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Archive - Jul 1, 2020


Solving the CNL6 Mystery in Batten Disease: CLN6 and CLN8 Interact with Each Other, Forming Molecular Complex That Collects Lysosomal Enzymes at Endoplasmic Reticulum and Mediates Their Trafficking Towards Lysosomes

Batten disease is a family of 13 rare, genetically distinct conditions. Collectively, they are the most prevalent cause of neurodegenerative disease in children, affecting 1 in 12,500 live births in the U.S. One of the Batten disease genes is CLN6. How mutations in this gene lead to the disease has been a mystery, but a study, led by researchers at Baylor College of Medicine and published online on June 29, 2020, in the Journal of Clinical Investigation (, reveals how defective CLN6 can result in Batten disease. The open-access article is titled “A CLN6-CLN8 Complex Recruits Lysosomal Enzymes at the ER for Golgi Transfer.” “People with Batten disease have problems with their cells' ability to clear cellular waste, which then accumulates to toxic levels," said first author Lakshya Bajaj (, DDS/PhD, who was working on this project while a doctorate student in the laboratory of Marco Sardiello (, PhD, at Baylor. Dr. Bajaj is currently a post-doctoral associate at Harvard Medical School ( In cells, lysosomes process cellular waste. They are sacs containing enzymes, a type of proteins that break down waste products into its constituent components that the cell can recycle or discard. In Batten disease caused by mutations in CLN6 (ceroid lipofuscinosis, neuronal 6), the lysosomes do not process waste effectively for unknown reasons. This results in waste accumulation. Batten disease is a type of lysosomal storage disorder.

New Study from Cedars-Sinai Shows That SARS-CoV-2 Can Infect Heart Cells in Vitro; Results Suggest Possibility That SARS-CoV-2 Can Directly Infect Heart Cells in COVID-19 Patients

A new study shows that SARS-CoV-2, the virus that causes COVID-19 (coronavirus 2019), can infect heart cells in a lab dish, indicating it may be possible for heart cells in COVID-19 patients to be directly infected by the virus. The discovery, published online on June 25, 2020 in Cell Reports Medicine ( (see graphic abstract of article below), was made using heart muscle cells that were produced by stem cell technology. The article is titled “Human iPSC-Derived Cardiomyocytes, Are Susceptible to SARS-CoV-2 Infection.” Although many COVID-19 patients experience heart problems, the reasons are not entirely clear. Pre-existing cardiac conditions or inflammation and oxygen deprivation that result from the infection have all been implicated. But, until now, there has been only limited evidence that the SARS-CoV-2 virus directly infects the individual muscle cells of the heart. “We not only uncovered that these stem cell-derived heart cells are susceptible to infection by novel coronavirus, but that the virus can also quickly divide within the heart muscle cells,” said Arun Sharma, PhD, a Senior Research Fellow at the Cedars-Sinai Board of Governors Regenerative Medicine Institute and the first and co-corresponding author of the study. “Even more significant, the infected heart cells showed changes in their ability to beat after 72 hours of infection.” The study also demonstrated that human stem-cell-derived heart cells infected by SARS-CoV-2 change their gene expression profile, further confirming that the cells can be actively infected by the virus and activate innate cellular “defense mechanisms” in an effort to help clear out the virus.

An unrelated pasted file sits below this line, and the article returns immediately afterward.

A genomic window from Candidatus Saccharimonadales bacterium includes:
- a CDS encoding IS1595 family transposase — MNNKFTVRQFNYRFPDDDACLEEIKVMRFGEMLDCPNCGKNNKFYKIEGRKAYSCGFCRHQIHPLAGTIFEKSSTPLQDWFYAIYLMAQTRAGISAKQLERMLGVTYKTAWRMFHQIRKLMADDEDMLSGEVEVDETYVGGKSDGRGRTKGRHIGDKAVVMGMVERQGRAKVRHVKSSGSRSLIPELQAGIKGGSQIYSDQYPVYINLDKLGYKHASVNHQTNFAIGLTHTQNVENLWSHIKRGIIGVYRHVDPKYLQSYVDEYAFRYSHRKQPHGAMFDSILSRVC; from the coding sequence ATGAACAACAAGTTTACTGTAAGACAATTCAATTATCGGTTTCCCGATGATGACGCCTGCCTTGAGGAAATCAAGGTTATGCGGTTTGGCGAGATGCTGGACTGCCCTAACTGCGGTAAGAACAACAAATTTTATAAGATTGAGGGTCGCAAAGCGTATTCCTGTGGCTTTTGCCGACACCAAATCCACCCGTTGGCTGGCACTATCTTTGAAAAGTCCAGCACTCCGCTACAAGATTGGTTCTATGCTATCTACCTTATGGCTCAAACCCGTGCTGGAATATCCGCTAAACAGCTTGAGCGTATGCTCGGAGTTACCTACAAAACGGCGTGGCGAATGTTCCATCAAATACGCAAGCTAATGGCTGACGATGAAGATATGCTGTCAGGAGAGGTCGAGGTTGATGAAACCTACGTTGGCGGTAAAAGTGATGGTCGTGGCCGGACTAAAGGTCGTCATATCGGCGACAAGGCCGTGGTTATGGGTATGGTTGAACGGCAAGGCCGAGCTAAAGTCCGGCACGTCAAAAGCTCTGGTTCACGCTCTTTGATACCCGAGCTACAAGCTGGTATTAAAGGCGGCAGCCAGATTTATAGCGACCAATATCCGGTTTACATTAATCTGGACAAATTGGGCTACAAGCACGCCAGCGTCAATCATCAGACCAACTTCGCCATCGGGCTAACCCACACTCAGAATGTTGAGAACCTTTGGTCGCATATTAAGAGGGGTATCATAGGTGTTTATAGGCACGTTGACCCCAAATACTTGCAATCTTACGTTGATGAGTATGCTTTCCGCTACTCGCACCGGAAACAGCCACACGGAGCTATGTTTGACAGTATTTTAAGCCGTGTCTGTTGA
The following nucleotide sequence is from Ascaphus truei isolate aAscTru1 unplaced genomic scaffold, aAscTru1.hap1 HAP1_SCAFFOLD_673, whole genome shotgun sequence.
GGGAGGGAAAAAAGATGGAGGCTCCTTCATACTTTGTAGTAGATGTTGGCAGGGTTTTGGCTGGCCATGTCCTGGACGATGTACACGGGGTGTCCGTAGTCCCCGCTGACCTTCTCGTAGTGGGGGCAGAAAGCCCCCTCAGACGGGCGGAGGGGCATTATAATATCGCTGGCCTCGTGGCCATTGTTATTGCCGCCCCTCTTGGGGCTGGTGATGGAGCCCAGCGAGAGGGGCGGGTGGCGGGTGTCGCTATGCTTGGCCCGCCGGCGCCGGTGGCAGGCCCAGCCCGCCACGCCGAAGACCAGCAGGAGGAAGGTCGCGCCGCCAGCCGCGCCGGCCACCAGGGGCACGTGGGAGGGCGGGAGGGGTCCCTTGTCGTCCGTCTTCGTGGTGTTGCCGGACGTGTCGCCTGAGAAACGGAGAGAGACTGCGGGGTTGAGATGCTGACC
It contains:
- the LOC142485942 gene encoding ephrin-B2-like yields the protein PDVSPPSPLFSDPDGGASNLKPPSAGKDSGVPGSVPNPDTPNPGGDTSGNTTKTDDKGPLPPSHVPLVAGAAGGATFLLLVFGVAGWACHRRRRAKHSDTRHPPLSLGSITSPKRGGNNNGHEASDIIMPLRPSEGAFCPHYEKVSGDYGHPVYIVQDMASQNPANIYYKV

Novel Function for Platelets: Nucleus-Free Cell Fragments Can Reduce Metastasis by Helping Preserve Vascular Barrier, Making Blood-Vessel Wall Selectively Impermeable, Thereby Reducing Spread of Tumor Cells to Other Parts of Body

Scientists at Uppsala University in Sweden have discovered a hitherto unknown function of blood platelets in cancer. In mouse models, these platelets have proved to help preserve the vascular barrier which makes blood-vessel walls selectively impermeable, thereby reducing the spread of tumor cells to other parts of the body. The study results were published online on June 25, 2020 in Cancer Research. The article is titled “Platelet-Specific PDGFB Ablation Impairs Tumor Vessel Integrity and Promotes Metastasis.” Platelets (, also known as thrombocytes, are tiny cell fragments, without a nucleus, that form in the bone marrow and circulate in the blood. If we are injured and start bleeding, platelets clump together, sealing off the wound while also helping the blood to coagulate. When the platelets are activated--which occurs not only in wounds, but also in tumors--the substances known as growth factors contained in the platelets are released into their immediate surroundings. One of these growth factors is platelet-derived growth factor B (PDGFB). In the Uppsala study, the researchers investigated what happens when the PDGFB in platelets, but not in other cell types, is deleted in individuals with cancer. PDGFB from platelets was found to be essential, to attract supporting cells to the tumor blood vessels. In healthy tissue, on the other hand, the platelets did not to perform this function. If PDGFB was lacking in platelets, the quantity of circulating tumor cells increased and they spread to other parts of the body to a much higher degree. Previous studies have shown that PDGFB from cells of another kind, endothelial cells that line the inside of blood vessels, is necessary to attract supporting cells to the vessels when they form.